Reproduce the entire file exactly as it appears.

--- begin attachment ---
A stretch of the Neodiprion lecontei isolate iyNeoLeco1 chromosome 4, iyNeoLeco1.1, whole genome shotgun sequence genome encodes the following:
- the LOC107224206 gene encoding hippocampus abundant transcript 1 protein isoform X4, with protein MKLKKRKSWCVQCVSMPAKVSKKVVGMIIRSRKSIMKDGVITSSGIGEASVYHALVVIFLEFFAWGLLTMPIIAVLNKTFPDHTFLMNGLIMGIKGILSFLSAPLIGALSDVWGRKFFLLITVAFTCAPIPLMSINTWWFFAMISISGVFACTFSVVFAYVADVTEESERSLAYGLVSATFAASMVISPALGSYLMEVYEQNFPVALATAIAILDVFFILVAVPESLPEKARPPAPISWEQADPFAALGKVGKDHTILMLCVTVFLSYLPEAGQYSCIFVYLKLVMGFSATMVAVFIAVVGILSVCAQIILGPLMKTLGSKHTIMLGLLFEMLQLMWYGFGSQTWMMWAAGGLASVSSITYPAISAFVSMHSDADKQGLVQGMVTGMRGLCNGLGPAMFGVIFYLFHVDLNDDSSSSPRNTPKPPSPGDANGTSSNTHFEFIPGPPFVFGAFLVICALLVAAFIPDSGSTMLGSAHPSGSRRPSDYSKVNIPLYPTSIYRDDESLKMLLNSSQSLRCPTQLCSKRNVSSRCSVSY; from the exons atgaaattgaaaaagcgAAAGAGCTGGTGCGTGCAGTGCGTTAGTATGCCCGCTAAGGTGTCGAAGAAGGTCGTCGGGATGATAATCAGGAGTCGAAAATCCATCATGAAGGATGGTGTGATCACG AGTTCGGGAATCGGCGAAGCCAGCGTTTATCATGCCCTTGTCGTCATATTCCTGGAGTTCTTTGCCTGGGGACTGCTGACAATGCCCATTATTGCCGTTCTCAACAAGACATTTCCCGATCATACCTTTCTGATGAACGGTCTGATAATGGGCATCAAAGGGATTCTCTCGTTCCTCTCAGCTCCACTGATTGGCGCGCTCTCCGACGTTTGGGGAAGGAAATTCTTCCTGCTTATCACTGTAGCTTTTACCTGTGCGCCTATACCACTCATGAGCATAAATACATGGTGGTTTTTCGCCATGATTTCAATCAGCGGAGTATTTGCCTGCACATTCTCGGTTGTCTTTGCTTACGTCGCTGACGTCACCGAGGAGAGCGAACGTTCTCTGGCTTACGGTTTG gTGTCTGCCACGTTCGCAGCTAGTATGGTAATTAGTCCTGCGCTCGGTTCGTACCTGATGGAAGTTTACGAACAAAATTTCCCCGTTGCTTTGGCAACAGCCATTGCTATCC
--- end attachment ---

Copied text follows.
A stretch of the Neodiprion lecontei isolate iyNeoLeco1 chromosome 4, iyNeoLeco1.1, whole genome shotgun sequence genome encodes the following:
- the LOC107224206 gene encoding hippocampus abundant transcript 1 protein isoform X4, with protein MKLKKRKSWCVQCVSMPAKVSKKVVGMIIRSRKSIMKDGVITSSGIGEASVYHALVVIFLEFFAWGLLTMPIIAVLNKTFPDHTFLMNGLIMGIKGILSFLSAPLIGALSDVWGRKFFLLITVAFTCAPIPLMSINTWWFFAMISISGVFACTFSVVFAYVADVTEESERSLAYGLVSATFAASMVISPALGSYLMEVYEQNFPVALATAIAILDVFFILVAVPESLPEKARPPAPISWEQADPFAALGKVGKDHTILMLCVTVFLSYLPEAGQYSCIFVYLKLVMGFSATMVAVFIAVVGILSVCAQIILGPLMKTLGSKHTIMLGLLFEMLQLMWYGFGSQTWMMWAAGGLASVSSITYPAISAFVSMHSDADKQGLVQGMVTGMRGLCNGLGPAMFGVIFYLFHVDLNDDSSSSPRNTPKPPSPGDANGTSSNTHFEFIPGPPFVFGAFLVICALLVAAFIPDSGSTMLGSAHPSGSRRPSDYSKVNIPLYPTSIYRDDESLKMLLNSSQSLRCPTQLCSKRNVSSRCSVSY; from the exons atgaaattgaaaaagcgAAAGAGCTGGTGCGTGCAGTGCGTTAGTATGCCCGCTAAGGTGTCGAAGAAGGTCGTCGGGATGATAATCAGGAGTCGAAAATCCATCATGAAGGATGGTGTGATCACG AGTTCGGGAATCGGCGAAGCCAGCGTTTATCATGCCCTTGTCGTCATATTCCTGGAGTTCTTTGCCTGGGGACTGCTGACAATGCCCATTATTGCCGTTCTCAACAAGACATTTCCCGATCATACCTTTCTGATGAACGGTCTGATAATGGGCATCAAAGGGATTCTCTCGTTCCTCTCAGCTCCACTGATTGGCGCGCTCTCCGACGTTTGGGGAAGGAAATTCTTCCTGCTTATCACTGTAGCTTTTACCTGTGCGCCTATACCACTCATGAGCATAAATACATGGTGGTTTTTCGCCATGATTTCAATCAGCGGAGTATTTGCCTGCACATTCTCGGTTGTCTTTGCTTACGTCGCTGACGTCACCGAGGAGAGCGAACGTTCTCTGGCTTACGGTTTG gTGTCTGCCACGTTCGCAGCTAGTATGGTAATTAGTCCTGCGCTCGGTTCGTACCTGATGGAAGTTTACGAACAAAATTTCCCCGTTGCTTTGGCAACAGCCATTGCTATCC